"A homespun murder story. "Jerry Lundegaard's inept crime falls apart due to his and his henchmen's bungling and the persistent police work of pregnant Marge Gunderson.
Don't Forgo Fargo
Boy, is this a good movie. In its bare bones it is a crime drama but
the Coen brothers constantly undercut the seriousness with a quirky
irony. The acting, the script, and the direction lift the movie light
years above most of the movies of its decade.
The performances, for instance, everyone speaks with what passes for an
upper Midwestern accent, a very pronounced accent, let's say. So when
characters are doing wicked things on screen, it's rather like watching
people dressed in clown suits do nasty things. It's utterly impossible
to take it very seriously -- only just seriously enough for us to feel
sorry for the victims and to disapprove of the bad guys, but no more
Everyone except the two killers are forced by their culture to speak
and act cheerfully. They never swear either. "You're darn tootin',"
they say. The casting couldn't be better, with Frances McDormand, Steve
Buscemi, and Bill Macy outstanding.
The script is likewise splendidly done. It's full of scenes that seem
peripheral except that they add to our understanding of the characters
and often lead to later payoffs. Without taking the space to describe
them, I will simply mention the scene in the restaurant between
MacDormand and her Japanese friend from high school. Why is it in there
at all? (My God, those hotel restaurants are depressingly ugly.) Well
-- among other things, such as establishing the kind of milieu these
folks consider Ritzy, it tells us quite a bit about how MacDormand
handles attempts to violate her inherent good nature. When the Japanese
guy tries to sit next to her she tells him firmly that she'd prefer it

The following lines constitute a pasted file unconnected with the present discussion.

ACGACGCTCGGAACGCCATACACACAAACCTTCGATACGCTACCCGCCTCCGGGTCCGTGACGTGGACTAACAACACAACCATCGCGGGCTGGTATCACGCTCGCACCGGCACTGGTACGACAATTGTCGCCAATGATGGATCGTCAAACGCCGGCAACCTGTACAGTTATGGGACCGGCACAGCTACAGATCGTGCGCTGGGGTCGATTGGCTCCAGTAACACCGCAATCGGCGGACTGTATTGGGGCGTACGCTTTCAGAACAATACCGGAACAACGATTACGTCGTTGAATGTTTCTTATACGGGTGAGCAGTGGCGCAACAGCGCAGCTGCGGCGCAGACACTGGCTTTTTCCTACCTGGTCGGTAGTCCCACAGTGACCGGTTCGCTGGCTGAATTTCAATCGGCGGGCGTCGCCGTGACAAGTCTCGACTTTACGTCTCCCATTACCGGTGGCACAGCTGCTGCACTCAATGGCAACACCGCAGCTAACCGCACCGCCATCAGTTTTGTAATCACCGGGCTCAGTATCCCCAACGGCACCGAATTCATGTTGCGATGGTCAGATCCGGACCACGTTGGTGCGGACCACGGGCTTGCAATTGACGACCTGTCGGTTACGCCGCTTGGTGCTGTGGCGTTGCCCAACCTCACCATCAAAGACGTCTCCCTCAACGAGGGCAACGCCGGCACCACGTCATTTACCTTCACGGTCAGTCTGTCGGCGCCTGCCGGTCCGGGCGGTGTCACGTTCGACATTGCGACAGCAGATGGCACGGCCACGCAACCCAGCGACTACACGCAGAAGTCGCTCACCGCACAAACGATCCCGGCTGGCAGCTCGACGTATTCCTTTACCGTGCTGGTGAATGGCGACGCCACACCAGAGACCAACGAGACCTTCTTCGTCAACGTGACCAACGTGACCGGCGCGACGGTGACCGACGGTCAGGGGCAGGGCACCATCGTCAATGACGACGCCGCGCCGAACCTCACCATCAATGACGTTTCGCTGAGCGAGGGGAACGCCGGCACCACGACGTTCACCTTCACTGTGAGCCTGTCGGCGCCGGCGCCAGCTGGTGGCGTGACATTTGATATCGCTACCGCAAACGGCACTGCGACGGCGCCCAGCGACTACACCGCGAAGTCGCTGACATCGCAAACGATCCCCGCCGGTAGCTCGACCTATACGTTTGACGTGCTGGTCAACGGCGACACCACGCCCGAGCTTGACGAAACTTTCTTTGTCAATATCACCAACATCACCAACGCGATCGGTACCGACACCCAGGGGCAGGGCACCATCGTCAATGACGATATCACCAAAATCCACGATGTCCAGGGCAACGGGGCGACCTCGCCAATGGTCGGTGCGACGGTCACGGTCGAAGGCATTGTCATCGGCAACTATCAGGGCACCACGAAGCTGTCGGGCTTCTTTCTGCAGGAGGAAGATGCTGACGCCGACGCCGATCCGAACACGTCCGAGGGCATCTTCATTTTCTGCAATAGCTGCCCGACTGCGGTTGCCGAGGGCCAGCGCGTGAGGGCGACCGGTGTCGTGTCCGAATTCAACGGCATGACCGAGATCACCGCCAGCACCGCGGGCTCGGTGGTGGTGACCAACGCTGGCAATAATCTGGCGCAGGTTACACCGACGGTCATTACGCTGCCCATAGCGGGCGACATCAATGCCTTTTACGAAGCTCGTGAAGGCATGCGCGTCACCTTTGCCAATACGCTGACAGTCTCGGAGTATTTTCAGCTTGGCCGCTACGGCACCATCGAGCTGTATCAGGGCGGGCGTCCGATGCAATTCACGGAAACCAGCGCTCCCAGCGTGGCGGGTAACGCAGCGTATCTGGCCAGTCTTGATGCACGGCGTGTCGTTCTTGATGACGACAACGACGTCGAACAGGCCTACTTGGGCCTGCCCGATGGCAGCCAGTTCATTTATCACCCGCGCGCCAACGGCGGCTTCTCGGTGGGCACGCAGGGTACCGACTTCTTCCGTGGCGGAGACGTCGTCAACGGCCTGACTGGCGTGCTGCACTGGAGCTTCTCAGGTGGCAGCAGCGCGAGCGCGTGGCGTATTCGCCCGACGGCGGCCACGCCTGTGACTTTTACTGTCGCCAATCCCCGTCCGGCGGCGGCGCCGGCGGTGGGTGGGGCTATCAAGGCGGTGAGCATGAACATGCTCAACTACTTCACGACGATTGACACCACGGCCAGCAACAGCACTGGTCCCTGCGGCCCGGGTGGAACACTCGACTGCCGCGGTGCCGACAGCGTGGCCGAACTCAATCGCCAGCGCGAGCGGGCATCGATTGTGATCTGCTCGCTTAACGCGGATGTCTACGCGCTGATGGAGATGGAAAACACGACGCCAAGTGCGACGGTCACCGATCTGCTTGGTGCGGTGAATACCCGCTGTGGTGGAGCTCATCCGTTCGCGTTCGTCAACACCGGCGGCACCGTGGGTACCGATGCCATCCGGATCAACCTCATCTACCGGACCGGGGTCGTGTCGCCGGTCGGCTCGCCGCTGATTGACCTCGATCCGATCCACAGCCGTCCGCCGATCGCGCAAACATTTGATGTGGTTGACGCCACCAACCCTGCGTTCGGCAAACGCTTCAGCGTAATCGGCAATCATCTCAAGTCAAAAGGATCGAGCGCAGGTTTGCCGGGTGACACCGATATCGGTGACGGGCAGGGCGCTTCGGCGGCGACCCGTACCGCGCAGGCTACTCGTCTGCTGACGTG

if he sat across the table so that she can see him more easily. When he
breaks down in tears she whispers that it's all okay. She is polite, a
little distant without being unfriendly, completely practical, and
absolutely iron bound in her values. Nobody is going to take advantage
of or discompose this hyper pregnant babe.
In another scene, when she's pressing one of the criminals during an
interview, he excuses himself for a moment and she spots him taking off
in his car. She exclaims, "Oh, for Pete's sake, he's FLEEIN' THE
INTERVIEW." It's impossible to improve on a line like that, or on
MacDormand's delivery of it.
The third element of the film that makes it superior is the direction.
The pauses come at the right times. A woman is sitting on her couch
watching a soap opera on TV. Through the glass door of her apartment
she sees a man approach. He's wearing a black ski mask and carrying a
crowbar. He walks up to her door and shades his eyes while trying to
peer inside. Now in an ordinary action movie, by this time the woman
would be screeching and speeding down the hallway. Not here. The victim
sits there staring at the intruder as he fiddles at the door, half
horrified and half curious. "Who is this guy? He's not the meter
reader, is he?" Coen the director has an eye for the suggestive
picturesque too. Bill Macy has asked his father-in-law for a large loan
for some sure-fire business proposition, but Dad offers him only a
finder's fee. We see Macy's deflated face as his disappointment sets
in. Cut. Now we're looking at a white screen punctuated by four or five
bare trees equidistant from one another, and there is a tiny car in the
middle of the whiteness. Then Macy's tiny figure trudges into the
bottom of the shot and we realize we're looking at a snow-filled
parking lot with only one ordinary-sized car in the center of it.
Wintery weather plays an important part in the movie. People die in it,
drive off the road because of it, stand shivering in it. Two freezing
people are conversing on the street while one shovels snow. The
shoveler stops, gazes up at the sky, and remarks that it "ought to be
really cold tomorrow." Cars and ambulances tend to drive in and out of
white outs during blizzards and blowing snow. MacDormand is driving her
murdering prisoner through a blank white landscape in which nothing
much is visible and she is mildly remonstrating with him, saying
something like, "Why did you do it, for a little bit of money? It's a
perfect day, and here you are." (A perfect day!) There are seven
murders in this movie. Only three take place on screen. The others
either take place off screen or else the director has the good sense to
cut at the moment the gun fires or the ax blade lands.
"Fargo" is one of perhaps half a dozen movies from the 1990s that I
would consider buying on DVD. It's an original and refreshingly adult
picture. Don't miss it.